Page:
- Manage Fight Or Flight – Often, when we are put on the spot, our anxiety takes over, and we cannot clearly communicate our response. We will want to manage our fight-or-flight response to avoid this. One way to do this is to reframe how we think about the situation. For example, we can give ourselves a moment to collect our thoughts. We’ve heard the question. We are going to think about what they asked. And then, we will respond. Breaking it down into small pieces will help us reframe how we think about the situation.
- Down/Up Technique – Another great way to help us manage our anxiety is to practice the down/up method. When put on the spot, we can look down and nod our heads as if we are thinking about the answer. Take a breath to collect ourselves. Then, raise our heads and give our response. This gives us a moment to really think about what we want to say, and prevents us from blurting out an answer.
Even though impromptu conversations are on the fly, we can still prepare for them when they happen. Reframing how we feel in those situations and practicing techniques to manage our fight or flight will help boost our confidence when speaking.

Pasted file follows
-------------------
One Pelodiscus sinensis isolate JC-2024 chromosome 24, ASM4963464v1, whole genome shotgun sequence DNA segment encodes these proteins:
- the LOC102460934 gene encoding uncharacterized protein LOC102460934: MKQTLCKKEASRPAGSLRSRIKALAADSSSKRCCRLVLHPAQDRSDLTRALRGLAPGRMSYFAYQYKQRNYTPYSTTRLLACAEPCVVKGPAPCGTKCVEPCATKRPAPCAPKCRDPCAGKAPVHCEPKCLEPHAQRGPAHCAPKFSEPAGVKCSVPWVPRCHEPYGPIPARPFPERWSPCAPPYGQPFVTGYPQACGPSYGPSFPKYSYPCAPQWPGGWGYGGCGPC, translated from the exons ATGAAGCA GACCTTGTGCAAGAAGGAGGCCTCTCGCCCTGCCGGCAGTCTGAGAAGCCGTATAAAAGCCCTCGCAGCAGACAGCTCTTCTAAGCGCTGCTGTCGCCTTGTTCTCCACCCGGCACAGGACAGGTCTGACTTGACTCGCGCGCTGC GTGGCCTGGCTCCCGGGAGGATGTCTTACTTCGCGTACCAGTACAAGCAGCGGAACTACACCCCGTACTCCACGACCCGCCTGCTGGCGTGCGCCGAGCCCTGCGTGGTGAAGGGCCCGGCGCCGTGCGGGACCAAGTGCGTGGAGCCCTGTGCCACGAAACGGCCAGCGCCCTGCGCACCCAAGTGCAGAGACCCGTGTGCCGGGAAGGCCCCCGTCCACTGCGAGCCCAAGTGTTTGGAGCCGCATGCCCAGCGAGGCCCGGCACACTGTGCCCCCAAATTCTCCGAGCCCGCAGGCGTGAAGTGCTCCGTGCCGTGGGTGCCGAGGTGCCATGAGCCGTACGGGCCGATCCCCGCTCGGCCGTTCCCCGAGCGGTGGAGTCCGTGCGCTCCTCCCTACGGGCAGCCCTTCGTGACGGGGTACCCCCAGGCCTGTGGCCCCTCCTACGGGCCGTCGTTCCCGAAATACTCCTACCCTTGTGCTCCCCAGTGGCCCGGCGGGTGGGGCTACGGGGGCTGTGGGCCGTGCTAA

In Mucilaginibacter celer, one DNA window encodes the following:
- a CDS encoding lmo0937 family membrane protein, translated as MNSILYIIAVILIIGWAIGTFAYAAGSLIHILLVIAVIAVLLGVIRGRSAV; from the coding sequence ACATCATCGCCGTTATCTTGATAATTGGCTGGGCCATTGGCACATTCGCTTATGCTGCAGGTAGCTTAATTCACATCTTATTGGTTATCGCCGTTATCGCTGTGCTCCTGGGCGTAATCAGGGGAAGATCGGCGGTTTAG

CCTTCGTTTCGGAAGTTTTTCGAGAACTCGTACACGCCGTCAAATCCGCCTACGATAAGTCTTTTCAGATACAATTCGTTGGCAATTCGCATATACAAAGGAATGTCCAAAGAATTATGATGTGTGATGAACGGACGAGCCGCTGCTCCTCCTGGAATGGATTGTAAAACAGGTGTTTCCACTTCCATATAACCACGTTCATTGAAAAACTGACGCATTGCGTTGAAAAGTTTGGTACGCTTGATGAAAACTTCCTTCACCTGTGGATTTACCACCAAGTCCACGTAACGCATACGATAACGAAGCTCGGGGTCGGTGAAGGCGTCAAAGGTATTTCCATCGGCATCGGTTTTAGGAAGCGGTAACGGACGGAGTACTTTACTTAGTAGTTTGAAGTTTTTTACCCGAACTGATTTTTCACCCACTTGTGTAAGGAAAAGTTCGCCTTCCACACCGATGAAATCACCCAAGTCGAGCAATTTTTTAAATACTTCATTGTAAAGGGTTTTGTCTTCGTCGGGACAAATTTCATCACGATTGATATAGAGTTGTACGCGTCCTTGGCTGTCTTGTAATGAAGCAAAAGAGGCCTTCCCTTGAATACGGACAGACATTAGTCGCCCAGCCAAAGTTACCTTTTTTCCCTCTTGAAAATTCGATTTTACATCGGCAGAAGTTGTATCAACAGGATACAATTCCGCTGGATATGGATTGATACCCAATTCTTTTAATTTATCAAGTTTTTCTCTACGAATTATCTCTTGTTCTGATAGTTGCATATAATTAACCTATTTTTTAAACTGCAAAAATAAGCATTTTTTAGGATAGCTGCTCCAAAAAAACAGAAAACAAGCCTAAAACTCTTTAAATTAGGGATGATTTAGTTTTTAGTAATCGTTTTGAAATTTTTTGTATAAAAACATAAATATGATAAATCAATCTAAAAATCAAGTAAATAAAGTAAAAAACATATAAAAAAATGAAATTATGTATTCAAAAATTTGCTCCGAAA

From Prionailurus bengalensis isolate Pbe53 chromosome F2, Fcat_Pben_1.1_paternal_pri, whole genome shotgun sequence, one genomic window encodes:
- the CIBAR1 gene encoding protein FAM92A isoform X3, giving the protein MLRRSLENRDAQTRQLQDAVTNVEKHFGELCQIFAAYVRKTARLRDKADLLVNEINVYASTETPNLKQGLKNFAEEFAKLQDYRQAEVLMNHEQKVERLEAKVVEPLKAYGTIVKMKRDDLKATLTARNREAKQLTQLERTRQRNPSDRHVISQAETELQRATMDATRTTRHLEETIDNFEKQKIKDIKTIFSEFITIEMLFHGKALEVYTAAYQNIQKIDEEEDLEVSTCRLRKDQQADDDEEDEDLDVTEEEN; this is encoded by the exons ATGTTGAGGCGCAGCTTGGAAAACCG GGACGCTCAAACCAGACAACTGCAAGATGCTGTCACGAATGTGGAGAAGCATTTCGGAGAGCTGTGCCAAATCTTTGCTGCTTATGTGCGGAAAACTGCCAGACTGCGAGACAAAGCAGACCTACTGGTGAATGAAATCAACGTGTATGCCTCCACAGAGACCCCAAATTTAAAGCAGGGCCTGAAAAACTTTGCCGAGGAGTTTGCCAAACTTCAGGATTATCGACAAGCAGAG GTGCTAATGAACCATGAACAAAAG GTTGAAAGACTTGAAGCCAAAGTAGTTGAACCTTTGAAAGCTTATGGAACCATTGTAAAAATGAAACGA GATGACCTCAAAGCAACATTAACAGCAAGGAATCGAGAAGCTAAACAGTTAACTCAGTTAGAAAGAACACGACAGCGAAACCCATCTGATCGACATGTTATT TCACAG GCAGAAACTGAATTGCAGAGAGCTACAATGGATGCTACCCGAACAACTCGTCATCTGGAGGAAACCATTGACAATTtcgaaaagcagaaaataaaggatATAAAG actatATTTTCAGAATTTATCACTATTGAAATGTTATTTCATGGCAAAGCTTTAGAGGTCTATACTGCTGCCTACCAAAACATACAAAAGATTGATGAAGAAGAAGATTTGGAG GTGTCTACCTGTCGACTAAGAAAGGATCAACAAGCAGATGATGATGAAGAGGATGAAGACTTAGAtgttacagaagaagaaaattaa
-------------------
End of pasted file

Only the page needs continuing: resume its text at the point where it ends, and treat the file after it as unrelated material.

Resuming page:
2. Demonstrate Confidence
Impromptu speaking tends to lower our speaking confidence. This is primarily because we aren’t given any time to write down our thoughts and rehearse our responses. However, it is essential for us to demonstrate confidence, even in these circumstances.
Consider the following:
- Silences – To demonstrate confidence, we need to get comfortable with silences. Silences can prevent us from blurting something out, using filler words, or giving away too much information. When we are comfortable with silence, we show confidence.
- Avoid Filler Words – During the Soulcast Media | LIVE, Kelsey shared how filler words can be used to hold the floor. In other words, we use these words to ensure the other person knows we have something to say and we don’t want to be interrupted. However, using these words makes us appear less confident about what we are saying. To avoid using these words, we need to practice the up/down method technique. This will give us time to collect ourselves and prepare a response.